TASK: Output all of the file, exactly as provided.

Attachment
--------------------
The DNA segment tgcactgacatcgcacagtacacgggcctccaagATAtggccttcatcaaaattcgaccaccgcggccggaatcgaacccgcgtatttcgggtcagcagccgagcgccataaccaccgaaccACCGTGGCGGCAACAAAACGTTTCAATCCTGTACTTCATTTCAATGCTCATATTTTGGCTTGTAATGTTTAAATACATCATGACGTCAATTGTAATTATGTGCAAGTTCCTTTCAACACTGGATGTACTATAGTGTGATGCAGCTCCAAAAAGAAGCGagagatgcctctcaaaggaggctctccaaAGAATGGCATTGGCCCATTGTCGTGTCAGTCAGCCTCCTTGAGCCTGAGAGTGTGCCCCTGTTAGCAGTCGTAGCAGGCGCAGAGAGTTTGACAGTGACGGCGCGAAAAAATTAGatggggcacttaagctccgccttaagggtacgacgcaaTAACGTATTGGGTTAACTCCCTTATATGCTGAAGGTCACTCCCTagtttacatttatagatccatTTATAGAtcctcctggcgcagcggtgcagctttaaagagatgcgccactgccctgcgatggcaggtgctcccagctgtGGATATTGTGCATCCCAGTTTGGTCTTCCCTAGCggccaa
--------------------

The DNA segment tgcactgacatcgcacagtacacgggcctccaagATAtggccttcatcaaaattcgaccaccgcggccggaatcgaacccgcgtatttcgggtcagcagccgagcgccataaccaccgaaccACCGTGGCGGCAACAAAACGTTTCAATCCTGTACTTCATTTCAATGCTCATATTTTGGCTTGTAATGTTTAAATACATCATGACGTCAATTGTAATTATGTGCAAGTTCCTTTCAACACTGGATGTACTATAGTGTGATGCAGCTCCAAAAAGAAGCGagagatgcctctcaaaggaggctctccaaAGAATGGCATTGGCCCATTGTCGTGTCAGTCAGCCTCCTTGAGCCTGAGAGTGTGCCCCTGTTAGCAGTCGTAGCAGGCGCAGAGAGTTTGACAGTGACGGCGCGAAAAAATTAGatggggcacttaagctccgccttaagggtacgacgcaaTAACGTATTGGGTTAACTCCCTTATATGCTGAAGGTCACTCCCTagtttacatttatagatccatTTATAGAtcctcctggcgcagcggtgcagctttaaagagatgcgccactgccctgcgatggcaggtgctcccagctgtGGATATTGTGCATCCCAGTTTGGTCTTCCCTAGCggccaa